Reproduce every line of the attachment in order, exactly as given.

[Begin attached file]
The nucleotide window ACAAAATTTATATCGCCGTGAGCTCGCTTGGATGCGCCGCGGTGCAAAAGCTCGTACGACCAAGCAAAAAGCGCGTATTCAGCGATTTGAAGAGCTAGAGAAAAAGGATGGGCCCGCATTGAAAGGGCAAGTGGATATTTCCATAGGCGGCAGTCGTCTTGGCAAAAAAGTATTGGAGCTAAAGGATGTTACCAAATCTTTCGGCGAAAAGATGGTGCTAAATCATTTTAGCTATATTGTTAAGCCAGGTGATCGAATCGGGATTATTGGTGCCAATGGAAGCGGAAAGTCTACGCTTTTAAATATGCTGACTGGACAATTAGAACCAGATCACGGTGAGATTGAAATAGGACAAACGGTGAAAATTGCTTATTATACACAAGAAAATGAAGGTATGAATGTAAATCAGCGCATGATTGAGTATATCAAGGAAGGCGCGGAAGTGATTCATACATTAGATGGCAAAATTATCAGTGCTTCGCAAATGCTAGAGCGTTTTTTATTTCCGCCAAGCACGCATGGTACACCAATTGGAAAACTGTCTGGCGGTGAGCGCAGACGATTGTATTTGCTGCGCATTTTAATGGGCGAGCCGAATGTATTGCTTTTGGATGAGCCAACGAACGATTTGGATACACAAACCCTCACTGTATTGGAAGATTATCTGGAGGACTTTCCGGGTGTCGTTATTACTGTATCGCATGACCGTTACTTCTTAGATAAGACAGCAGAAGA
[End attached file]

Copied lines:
The nucleotide window ACAAAATTTATATCGCCGTGAGCTCGCTTGGATGCGCCGCGGTGCAAAAGCTCGTACGACCAAGCAAAAAGCGCGTATTCAGCGATTTGAAGAGCTAGAGAAAAAGGATGGGCCCGCATTGAAAGGGCAAGTGGATATTTCCATAGGCGGCAGTCGTCTTGGCAAAAAAGTATTGGAGCTAAAGGATGTTACCAAATCTTTCGGCGAAAAGATGGTGCTAAATCATTTTAGCTATATTGTTAAGCCAGGTGATCGAATCGGGATTATTGGTGCCAATGGAAGCGGAAAGTCTACGCTTTTAAATATGCTGACTGGACAATTAGAACCAGATCACGGTGAGATTGAAATAGGACAAACGGTGAAAATTGCTTATTATACACAAGAAAATGAAGGTATGAATGTAAATCAGCGCATGATTGAGTATATCAAGGAAGGCGCGGAAGTGATTCATACATTAGATGGCAAAATTATCAGTGCTTCGCAAATGCTAGAGCGTTTTTTATTTCCGCCAAGCACGCATGGTACACCAATTGGAAAACTGTCTGGCGGTGAGCGCAGACGATTGTATTTGCTGCGCATTTTAATGGGCGAGCCGAATGTATTGCTTTTGGATGAGCCAACGAACGATTTGGATACACAAACCCTCACTGTATTGGAAGATTATCTGGAGGACTTTCCGGGTGTCGTTATTACTGTATCGCATGACCGTTACTTCTTAGATAAGACAGCAGAAGA